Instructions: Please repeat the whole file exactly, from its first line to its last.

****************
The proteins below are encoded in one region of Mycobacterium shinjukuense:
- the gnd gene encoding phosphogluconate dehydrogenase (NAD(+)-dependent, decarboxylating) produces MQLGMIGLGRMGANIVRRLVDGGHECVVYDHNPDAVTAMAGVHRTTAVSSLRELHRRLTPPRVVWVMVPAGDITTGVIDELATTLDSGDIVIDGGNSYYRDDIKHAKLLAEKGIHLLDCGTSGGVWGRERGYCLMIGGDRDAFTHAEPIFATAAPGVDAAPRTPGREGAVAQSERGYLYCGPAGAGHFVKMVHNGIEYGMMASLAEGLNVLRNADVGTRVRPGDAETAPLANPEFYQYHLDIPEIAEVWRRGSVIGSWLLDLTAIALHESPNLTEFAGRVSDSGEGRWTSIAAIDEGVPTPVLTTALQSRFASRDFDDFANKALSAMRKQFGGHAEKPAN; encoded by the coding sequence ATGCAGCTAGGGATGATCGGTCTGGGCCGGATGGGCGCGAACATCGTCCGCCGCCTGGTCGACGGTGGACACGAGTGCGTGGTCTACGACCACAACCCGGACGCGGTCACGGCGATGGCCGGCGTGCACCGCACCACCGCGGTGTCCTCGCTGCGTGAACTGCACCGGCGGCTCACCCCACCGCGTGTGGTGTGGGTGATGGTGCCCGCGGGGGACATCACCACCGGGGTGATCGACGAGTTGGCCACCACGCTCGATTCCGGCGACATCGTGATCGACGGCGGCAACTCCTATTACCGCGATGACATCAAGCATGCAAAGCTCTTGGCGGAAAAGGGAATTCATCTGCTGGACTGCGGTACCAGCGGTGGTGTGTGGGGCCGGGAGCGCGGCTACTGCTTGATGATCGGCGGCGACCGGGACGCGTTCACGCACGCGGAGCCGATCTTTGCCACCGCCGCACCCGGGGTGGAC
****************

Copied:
The proteins below are encoded in one region of Mycobacterium shinjukuense:
- the gnd gene encoding phosphogluconate dehydrogenase (NAD(+)-dependent, decarboxylating) produces MQLGMIGLGRMGANIVRRLVDGGHECVVYDHNPDAVTAMAGVHRTTAVSSLRELHRRLTPPRVVWVMVPAGDITTGVIDELATTLDSGDIVIDGGNSYYRDDIKHAKLLAEKGIHLLDCGTSGGVWGRERGYCLMIGGDRDAFTHAEPIFATAAPGVDAAPRTPGREGAVAQSERGYLYCGPAGAGHFVKMVHNGIEYGMMASLAEGLNVLRNADVGTRVRPGDAETAPLANPEFYQYHLDIPEIAEVWRRGSVIGSWLLDLTAIALHESPNLTEFAGRVSDSGEGRWTSIAAIDEGVPTPVLTTALQSRFASRDFDDFANKALSAMRKQFGGHAEKPAN; encoded by the coding sequence ATGCAGCTAGGGATGATCGGTCTGGGCCGGATGGGCGCGAACATCGTCCGCCGCCTGGTCGACGGTGGACACGAGTGCGTGGTCTACGACCACAACCCGGACGCGGTCACGGCGATGGCCGGCGTGCACCGCACCACCGCGGTGTCCTCGCTGCGTGAACTGCACCGGCGGCTCACCCCACCGCGTGTGGTGTGGGTGATGGTGCCCGCGGGGGACATCACCACCGGGGTGATCGACGAGTTGGCCACCACGCTCGATTCCGGCGACATCGTGATCGACGGCGGCAACTCCTATTACCGCGATGACATCAAGCATGCAAAGCTCTTGGCGGAAAAGGGAATTCATCTGCTGGACTGCGGTACCAGCGGTGGTGTGTGGGGCCGGGAGCGCGGCTACTGCTTGATGATCGGCGGCGACCGGGACGCGTTCACGCACGCGGAGCCGATCTTTGCCACCGCCGCACCCGGGGTGGAC